Then they bribed the nurses and attending women, took from the Tsaritsa, while she slept, the three boy babies, and put in their jeweled cradles three kittens. As for the beautiful children, they gave them to a Baba Yaga [Witch Grandmother], and the cruel old witch put them into an underground room, in a forest, under a crooked oak tree, whose entrance was closed by a great flat stone.

When the Tsar heard the words of the messenger, he was greatly angered. He sent orders to throw the kittens into the sea-ocean, and was minded also to kill his wife. This, however, he could not bear to do, so much did he love her. "I will forgive this fault," he said to himself. "Perchance she may yet give me sons fit for a Tsar."

He returned at length to his Tsardom, and lived with his wife happily as before, till there was held a great hunt on the open steppe [plain], and he rode away to kill wild geese and swans. And scarce had he been gone three days, when two more sons were born to his wife, the Tsaritsa Marfa-such lovely babes that one could not look sufficiently at them- and each had legs golden to the knee, arms silver to the elbow, and little stars in his hair clustering close together.

The Tsaritsa sent in haste for a nurse, and the servant, as it happened, met on his way the old witch. "Where dost thou haste so fast?" she asked him.

"Not far," he replied.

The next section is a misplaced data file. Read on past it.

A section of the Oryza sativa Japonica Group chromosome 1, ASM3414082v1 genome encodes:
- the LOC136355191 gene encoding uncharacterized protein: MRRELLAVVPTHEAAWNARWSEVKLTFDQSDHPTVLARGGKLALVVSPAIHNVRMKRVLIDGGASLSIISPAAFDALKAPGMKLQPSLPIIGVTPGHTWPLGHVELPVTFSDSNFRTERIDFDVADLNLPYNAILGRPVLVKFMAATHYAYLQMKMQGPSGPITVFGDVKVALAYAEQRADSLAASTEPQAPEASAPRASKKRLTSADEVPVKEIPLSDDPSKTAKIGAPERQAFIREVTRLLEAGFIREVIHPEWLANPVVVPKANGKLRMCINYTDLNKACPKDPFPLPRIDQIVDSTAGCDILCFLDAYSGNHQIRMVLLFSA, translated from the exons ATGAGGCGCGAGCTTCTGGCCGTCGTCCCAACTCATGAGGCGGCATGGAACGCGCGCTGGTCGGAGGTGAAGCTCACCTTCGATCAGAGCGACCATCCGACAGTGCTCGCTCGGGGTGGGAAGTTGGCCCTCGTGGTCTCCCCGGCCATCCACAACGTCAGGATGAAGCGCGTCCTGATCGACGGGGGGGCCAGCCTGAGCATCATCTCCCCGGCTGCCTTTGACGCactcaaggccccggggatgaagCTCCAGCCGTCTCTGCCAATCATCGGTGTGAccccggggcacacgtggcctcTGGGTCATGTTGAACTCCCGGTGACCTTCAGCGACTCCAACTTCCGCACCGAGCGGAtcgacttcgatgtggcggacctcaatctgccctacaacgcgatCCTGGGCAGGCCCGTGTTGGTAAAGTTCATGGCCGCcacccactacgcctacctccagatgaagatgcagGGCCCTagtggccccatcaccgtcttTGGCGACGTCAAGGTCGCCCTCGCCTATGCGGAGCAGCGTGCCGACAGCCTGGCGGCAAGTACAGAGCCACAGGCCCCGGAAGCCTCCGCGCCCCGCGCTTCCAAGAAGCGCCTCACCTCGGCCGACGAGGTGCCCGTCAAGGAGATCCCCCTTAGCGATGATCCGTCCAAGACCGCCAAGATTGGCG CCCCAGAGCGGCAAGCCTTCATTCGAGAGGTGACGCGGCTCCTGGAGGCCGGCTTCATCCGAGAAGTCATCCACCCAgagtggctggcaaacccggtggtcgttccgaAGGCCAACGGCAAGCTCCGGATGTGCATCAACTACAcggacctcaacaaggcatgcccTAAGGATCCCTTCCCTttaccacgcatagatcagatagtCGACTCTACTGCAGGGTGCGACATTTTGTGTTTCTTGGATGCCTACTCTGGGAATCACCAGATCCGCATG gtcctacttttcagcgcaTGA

"Tell me instantly," said the Baba Yaga, grinding her teeth, "or it will be the worse for thee!"

"Well," said the servant, "if thou must know, I go to fetch a nurse to the Palace, for two hero-sons have just been born to our mistress, the Tsaritsa."

"Take me as nurse," commanded the witch.

"That I dare not," the servant replied, "lest the Tsar, on his return, strike my head from off my shoulders."

"Obey me," snarled the Baba Yaga, "or meet a worse fate this instant!"

The servant, trembling for his life, returned with the old witch, who, as soon as she came in to the Tsaritsa Marfa, took from her, while she slept, the two lovely babes, put in their place under the sable coverlet two blind puppies, and carried the children to the underground room in the forest. Having done this, she told the two sisters, who, hastening to the Palace, bribed the serving-women and despatched a messenger to the Tsar to say: "Our sister, thy Tsaritsa, who boasted that she would bear thee Tsarevitches of silver and gold, hath borne thee now neither sons nor daughters, but instead two miserable little puppies."